Here, Abbott asks the court to confirm the Award, contending that no basis exists for its vacation, modification, or correction. Abbott claims that the Award was unambiguous and that the record reveals that the Arbitrator rejected the precise argument made by OraSure in the instant proceedings. Abbott proposes that: (1) it will continue to pay the $6 per device price in connection with the October purchase orders; (2) it will collect $922,500 representing compensation for having to agree to pay $6.00 for an item that should have cost $3.75; and (3) it will pay $3.75 for all subsequent orders, in light of the Arbitrator's order that the parties perform their obligations under the Agreement. (Abbott Repl. Br., p. 6).

  Conversely, OraSure contends that the Award was "imperfect in form," in that it "inconsistently orders OraSure to perform its obligations under [the Agreement], and thereby accept $3.75 per OraQuick device, and also to pay Abbott, by way of reimbursement, sums in excess of $3.75 per device that Abbott has not yet paid and should not be paying." (Mot. p. 4). OraSure also contends that the Award "does not provide for the manner in which it must be satisfied" or the timing associated therewith and is lacking in a "rational basis." (Mot. p. 4).*fn4 OraSure finally contends that modification of the award in the manner it has requested is necessary to effect the intent of the Arbitrator. Citing only section 11(c) of the Act and a single case — Island Creek Coal Sales Co. v. City of Gainesville, 764 F.2d 437 (6th Cir. 1985) — OraSure asks this court to modify the Award "to provide for OraSure to satisfy it by reimbursing Abbott all sums in excess of $3.75 per OraQuick device paid by Abbott with respect to Abbott's October 2003 orders for 410,000 devices and by accepting $3.75 per device for the remainder of such 410,000 devices" and "to stay execution of the Award pending compliance in accordance with the modification of the Award." (Mot. p. 4).

  OraSure's conclusory assertions and anemic argument in support of judicial modification of the award pursuant to section 11(c) are unavailing,*fn5 as is its request that the court modify the Award to effect the intent of the Arbitrator. Quite simply, the Arbitrator's "intent" concerning the satisfaction of Abbott's damages award is not apparent to the court from the Award and cannot be resolved from the record. This fact precludes the court from rendering a final ruling at this time on either Abbott's motion to confirm the award or OraSure's motion to modify the award.

  Each party proposes a vastly different means for satisfaction of the damages award. This court cannot imagine that the Arbitrator intended to grant Abbott the windfall of a $922,500 or any advance reimbursement for overpayment on devices that it had not yet received or (over)paid for. Moreover, Abbott has not suggested a theory of contract damages that would support the odd result it seeks. Yet, neither parties' interpretation is conclusively negated by the language of the Award. The parties' difference of opinion stems in part from the fundamental tension between the Arbitrator's order that they abide by the Agreement (which required that OraSure charge Abbott $3.75 per device) and its order that Abbott be compensated for damages of $922,500 (which was premised on OraSure's charging $6 per device, including for devices that were yet to be shipped and paid for by Abbott). This tension, combined with the Arbitrator's silence concerning how and when the damages award should be satisfied, creates an ambiguity in the Award that must be resolved by the Arbitrator. Specifically, it is unclear from the Award when and in what manner the $922,500 damages award is to be rendered, and it is unclear whether the Arbitrator intended to address this issue on its merits, Abbott contends that he did, by choosing its proposed damages ruling over OraSure's. OraSure contends that he did not and that the record reveals his belief that the parties would resolve the matter on their own.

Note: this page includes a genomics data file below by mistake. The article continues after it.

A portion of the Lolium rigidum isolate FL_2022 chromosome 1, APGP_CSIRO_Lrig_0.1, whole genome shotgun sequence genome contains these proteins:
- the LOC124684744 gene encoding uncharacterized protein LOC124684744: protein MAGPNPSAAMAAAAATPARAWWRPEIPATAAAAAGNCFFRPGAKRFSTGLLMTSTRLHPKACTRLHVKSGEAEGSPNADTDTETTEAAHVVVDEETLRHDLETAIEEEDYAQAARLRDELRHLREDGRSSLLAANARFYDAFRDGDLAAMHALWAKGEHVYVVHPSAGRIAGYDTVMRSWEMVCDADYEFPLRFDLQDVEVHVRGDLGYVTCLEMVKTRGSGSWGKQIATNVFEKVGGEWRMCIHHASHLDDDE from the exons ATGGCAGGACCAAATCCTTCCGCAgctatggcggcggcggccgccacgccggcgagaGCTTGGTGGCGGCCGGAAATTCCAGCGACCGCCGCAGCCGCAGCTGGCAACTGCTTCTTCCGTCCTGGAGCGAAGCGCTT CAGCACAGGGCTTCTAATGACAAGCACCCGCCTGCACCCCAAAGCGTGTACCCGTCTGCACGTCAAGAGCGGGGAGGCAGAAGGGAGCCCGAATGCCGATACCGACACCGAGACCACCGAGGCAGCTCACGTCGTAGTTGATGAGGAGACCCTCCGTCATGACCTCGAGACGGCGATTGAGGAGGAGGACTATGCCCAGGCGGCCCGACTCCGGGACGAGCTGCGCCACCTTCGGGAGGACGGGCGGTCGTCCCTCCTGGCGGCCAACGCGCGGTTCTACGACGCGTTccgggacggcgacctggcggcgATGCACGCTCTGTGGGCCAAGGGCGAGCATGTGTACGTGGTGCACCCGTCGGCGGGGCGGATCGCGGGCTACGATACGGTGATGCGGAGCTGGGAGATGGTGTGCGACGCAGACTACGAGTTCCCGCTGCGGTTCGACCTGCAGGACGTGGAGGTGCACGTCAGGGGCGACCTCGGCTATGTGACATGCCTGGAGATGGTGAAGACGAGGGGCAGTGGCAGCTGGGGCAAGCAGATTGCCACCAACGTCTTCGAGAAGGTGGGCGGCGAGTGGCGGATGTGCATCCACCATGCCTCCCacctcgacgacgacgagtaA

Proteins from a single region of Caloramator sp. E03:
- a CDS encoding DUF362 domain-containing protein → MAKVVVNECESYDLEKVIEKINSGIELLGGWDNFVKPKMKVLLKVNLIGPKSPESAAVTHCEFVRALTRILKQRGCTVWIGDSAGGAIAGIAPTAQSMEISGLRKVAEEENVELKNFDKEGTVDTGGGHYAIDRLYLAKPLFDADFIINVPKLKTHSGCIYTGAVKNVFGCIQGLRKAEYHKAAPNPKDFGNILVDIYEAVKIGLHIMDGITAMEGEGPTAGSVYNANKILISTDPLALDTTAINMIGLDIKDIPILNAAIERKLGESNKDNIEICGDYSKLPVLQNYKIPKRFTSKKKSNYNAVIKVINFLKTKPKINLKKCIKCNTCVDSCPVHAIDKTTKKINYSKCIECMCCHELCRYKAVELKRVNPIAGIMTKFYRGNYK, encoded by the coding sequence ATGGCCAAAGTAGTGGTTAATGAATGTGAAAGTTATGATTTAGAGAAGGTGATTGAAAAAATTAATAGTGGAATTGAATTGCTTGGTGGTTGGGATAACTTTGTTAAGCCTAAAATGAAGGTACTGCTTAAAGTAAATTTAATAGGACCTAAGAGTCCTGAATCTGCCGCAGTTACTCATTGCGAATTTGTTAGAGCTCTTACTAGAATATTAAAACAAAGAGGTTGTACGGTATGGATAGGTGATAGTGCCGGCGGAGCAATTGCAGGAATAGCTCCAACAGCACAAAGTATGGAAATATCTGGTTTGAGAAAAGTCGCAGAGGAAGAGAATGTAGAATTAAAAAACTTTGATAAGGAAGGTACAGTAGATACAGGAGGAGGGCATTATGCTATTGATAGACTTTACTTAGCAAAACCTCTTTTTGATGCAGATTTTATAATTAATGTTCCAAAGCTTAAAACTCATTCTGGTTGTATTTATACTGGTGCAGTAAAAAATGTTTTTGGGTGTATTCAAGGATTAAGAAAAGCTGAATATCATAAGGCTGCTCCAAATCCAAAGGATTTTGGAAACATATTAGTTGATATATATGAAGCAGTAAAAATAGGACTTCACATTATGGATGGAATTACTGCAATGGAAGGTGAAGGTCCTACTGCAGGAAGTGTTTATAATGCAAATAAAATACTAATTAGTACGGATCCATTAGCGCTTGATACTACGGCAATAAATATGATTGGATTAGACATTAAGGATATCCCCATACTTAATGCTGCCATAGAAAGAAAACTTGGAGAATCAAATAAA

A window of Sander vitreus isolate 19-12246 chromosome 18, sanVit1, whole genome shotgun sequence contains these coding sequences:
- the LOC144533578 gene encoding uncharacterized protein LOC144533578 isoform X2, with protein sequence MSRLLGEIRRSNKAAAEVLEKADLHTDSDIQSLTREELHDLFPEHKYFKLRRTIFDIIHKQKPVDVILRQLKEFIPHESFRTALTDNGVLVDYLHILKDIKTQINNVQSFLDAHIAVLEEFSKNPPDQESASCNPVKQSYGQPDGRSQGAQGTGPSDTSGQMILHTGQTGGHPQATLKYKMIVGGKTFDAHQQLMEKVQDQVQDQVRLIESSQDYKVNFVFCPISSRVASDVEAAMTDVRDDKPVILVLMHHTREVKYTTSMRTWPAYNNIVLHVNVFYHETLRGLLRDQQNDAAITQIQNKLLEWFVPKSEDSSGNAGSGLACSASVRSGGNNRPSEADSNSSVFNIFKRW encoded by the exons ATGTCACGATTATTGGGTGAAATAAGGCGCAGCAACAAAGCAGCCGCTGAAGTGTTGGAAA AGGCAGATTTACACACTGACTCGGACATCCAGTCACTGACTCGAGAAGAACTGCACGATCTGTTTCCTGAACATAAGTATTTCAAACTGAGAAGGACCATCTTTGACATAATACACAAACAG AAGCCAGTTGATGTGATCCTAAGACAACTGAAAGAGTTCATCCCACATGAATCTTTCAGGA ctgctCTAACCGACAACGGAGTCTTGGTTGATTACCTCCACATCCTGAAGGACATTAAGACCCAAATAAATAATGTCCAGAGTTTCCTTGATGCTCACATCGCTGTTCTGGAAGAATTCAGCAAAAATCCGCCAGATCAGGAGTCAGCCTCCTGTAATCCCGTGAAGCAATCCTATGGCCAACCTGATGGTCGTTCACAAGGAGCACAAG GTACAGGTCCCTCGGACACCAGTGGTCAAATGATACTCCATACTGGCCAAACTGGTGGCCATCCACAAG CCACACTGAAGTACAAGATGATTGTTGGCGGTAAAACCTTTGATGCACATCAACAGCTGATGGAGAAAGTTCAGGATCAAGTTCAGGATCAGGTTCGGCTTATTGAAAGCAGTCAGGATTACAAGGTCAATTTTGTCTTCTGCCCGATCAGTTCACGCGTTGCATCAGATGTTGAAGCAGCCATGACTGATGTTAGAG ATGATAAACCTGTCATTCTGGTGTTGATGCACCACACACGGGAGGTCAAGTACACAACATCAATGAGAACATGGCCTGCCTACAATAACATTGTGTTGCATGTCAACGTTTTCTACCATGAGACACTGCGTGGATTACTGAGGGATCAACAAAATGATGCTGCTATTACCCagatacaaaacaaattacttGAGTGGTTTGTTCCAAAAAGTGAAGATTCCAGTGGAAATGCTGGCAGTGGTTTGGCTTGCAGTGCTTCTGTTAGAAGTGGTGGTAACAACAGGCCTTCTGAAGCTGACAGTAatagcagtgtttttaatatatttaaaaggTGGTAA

Resort to the record does not resolve the matter. Instead, certain portions of the record — including the Arbitrator's comment concerning the "logistics" of making Abbott whole and his clear recognition of the fact that Abbott had not yet received and paid for all of the 410,000 devices (and, thus, had not yet paid excess charges in the amount of $922,500) — only intensify the ambiguity. Although the issue of how the damages award should be rendered was not explicitly presented by the parties in their recitation of the issues, it was part and parcel of the issues before the Arbitrator, and its clarification is necessary to facilitate meaningful judicial review of the Award in the context in which the court has been called upon to deliver the same.

  Because of this ambiguity in the Award, the court will remand to the Arbitrator for clarification of the following issue — should OraSure satisfy the damages award by: (1) compensating Abbott for its prior excess payments and charging Abbott only $3.75 per device for the devices ordered in October 2003 that have yet to be shipped and paid for; (2) compensating Abbott for its excess payments as they are made, while continuing to charge Abbott $6 per device for the devices ordered in October 2003 that have yet to be shipped and paid for; or (3) immediately paying Abbott $922,500, part of which would constitute advance reimbursement for the devices ordered in October 2003 that have yet to be shipped and paid for, while continuing to charge Abbott $6 per device for said devices.

 III. Conclusion

  For the foregoing reasons, this court denies both Abbott's petition and OraSure's motion without prejudice and remands the Award to the Arbitrator for clarification on the single issue outlined above. The court respectfully requests that the Arbitrator issue the designated clarification by June 30, 2004,